Perhaps more than any other federal agency, the State Department is in need of a hard reboot. Under Trump, the United States reverted to being a unilateral bully, bringing back the “Team America: World Police” spirit of the George W. Bush administration, forcing out centuries of institutional knowledge and expertise. Unsurprisingly, that strategy has failed. China in particular possesses many advantages on the global stage, and will be in an even better position in many respects after 2020. The United States faces a drastically weakened foreign policy position, and cannot turn any tides alone. In the context of internet freedom, the American agenda should include expanding efforts with the Freedom Online Coalition and other diplomatic avenues where we can work arm-in-arm with other countries who, frankly, possess more goodwill on the global stage than the U.S. does right now.

Finally, leadership starts at home. For at least the past decade, the U.S. approach to digital government surveillance has been outright hostile, highlighted by frequent battles in an ill-conceived war on encryption. President Biden has an opportunity to show strong support for privacy and security by shaping the interagency and National Security Council to better balance law enforcement with civil rights and internet freedom champions. The newly created role of a White House coordinator for democracy and human rights is a good start. It’s past time the U.S. stops pursuing backdoors that would put everyday internet users at great risk.

Where the internet isn’t open, the people aren’t free. Although the challenges facing the Biden administration in putting the United States back together will be many and broad-ranging, restoring American leadership on internet freedom should be a top priority.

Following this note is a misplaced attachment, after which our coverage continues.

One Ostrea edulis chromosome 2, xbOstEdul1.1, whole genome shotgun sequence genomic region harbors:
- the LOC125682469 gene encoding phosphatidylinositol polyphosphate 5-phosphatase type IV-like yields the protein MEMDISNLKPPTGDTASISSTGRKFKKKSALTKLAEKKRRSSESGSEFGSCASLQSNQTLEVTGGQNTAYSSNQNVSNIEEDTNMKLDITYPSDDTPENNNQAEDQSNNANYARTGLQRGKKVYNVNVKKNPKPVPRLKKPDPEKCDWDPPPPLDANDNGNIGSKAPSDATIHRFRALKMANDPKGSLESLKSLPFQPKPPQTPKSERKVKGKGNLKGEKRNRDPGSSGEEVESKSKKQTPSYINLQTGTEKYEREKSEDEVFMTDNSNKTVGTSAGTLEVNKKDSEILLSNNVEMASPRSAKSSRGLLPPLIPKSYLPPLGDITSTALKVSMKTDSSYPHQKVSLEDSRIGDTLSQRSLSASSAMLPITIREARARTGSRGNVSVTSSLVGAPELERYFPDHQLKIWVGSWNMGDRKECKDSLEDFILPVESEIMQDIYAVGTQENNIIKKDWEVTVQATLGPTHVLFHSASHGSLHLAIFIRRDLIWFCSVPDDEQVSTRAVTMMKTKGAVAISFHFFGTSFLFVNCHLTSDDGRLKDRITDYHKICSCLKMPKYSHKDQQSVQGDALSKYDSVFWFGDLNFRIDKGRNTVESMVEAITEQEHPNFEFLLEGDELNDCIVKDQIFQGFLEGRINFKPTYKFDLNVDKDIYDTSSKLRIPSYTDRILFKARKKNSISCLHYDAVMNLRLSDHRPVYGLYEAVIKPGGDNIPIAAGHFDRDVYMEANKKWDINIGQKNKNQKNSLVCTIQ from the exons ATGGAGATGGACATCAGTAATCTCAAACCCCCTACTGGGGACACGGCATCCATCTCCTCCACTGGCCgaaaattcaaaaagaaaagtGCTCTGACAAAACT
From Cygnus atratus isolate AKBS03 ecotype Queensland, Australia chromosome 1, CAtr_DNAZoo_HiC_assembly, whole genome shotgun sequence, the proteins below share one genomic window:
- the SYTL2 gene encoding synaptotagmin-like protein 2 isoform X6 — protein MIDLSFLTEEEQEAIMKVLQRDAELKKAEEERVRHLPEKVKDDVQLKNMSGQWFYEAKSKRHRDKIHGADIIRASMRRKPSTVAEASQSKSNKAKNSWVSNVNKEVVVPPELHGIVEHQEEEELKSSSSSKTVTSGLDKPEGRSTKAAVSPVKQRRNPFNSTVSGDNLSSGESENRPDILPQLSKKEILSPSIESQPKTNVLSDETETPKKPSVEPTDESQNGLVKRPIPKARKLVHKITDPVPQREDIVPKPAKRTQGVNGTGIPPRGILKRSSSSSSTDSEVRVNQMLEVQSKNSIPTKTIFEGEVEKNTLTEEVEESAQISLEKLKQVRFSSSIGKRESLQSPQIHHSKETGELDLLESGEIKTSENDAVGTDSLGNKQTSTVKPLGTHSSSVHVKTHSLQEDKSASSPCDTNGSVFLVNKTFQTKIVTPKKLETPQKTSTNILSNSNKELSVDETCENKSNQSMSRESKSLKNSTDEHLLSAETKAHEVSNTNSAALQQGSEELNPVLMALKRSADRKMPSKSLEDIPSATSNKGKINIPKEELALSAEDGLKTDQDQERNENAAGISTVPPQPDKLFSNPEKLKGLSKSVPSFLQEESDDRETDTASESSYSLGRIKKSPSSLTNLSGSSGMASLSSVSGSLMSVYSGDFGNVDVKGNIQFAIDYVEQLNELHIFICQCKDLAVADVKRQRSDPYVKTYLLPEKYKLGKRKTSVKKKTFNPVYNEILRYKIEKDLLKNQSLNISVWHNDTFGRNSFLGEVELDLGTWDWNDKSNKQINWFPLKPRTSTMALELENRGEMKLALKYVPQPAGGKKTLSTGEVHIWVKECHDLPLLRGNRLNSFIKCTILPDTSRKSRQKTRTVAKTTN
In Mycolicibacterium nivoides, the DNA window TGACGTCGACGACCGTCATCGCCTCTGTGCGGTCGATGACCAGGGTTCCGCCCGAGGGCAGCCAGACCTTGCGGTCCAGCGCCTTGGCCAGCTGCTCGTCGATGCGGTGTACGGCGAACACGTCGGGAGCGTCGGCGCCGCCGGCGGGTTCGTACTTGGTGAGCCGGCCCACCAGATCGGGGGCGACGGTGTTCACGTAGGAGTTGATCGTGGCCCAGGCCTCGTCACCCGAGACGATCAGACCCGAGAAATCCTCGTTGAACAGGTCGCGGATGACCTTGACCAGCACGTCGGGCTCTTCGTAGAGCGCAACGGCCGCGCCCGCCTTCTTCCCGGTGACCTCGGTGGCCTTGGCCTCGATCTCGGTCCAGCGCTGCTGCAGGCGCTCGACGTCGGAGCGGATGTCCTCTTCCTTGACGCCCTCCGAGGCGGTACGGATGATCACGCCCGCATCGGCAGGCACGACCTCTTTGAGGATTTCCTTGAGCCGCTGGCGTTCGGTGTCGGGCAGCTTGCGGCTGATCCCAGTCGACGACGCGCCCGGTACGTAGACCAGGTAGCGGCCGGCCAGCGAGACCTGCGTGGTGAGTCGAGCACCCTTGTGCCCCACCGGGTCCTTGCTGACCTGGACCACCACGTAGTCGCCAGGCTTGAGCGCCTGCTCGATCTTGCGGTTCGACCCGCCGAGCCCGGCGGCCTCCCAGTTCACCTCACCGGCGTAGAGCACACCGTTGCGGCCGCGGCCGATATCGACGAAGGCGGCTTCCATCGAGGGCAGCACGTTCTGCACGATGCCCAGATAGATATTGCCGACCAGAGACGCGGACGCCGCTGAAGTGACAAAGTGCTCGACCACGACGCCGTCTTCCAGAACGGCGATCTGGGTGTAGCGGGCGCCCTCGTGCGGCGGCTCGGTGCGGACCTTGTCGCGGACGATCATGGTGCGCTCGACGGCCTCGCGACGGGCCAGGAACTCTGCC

Adam Fisk is the founder and president of Brave New Software, a leading 501(c)(3) developer of internet freedom technologies including Lantern and a recipient of U.S. government internet freedom support. Chris Riley is a strategic advisor to Brave New Software and a former member of the internet freedom program team at the State Department.

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Filed Under: internet freedom, open internet, otf


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  1. icon
    Koby (profile), 4 Feb 2021 @ 6:21pm

    Incentives?

    To counter these challenges, the Biden administration should adopt a positive agenda of supporting the global free flow of data and information, to prove in practice the superiority of digital globalization over repression and protectionism.

    What incentives are in it for them? Why would countries that are attempting to firewall or splinter off the internet decide to go in the other direction? For example, if another country believes that a U.S. tech company could censor their head of state, yet they have free trade and can continue to sell goods and conduct business, why wouldn't they seek to continue the splinter?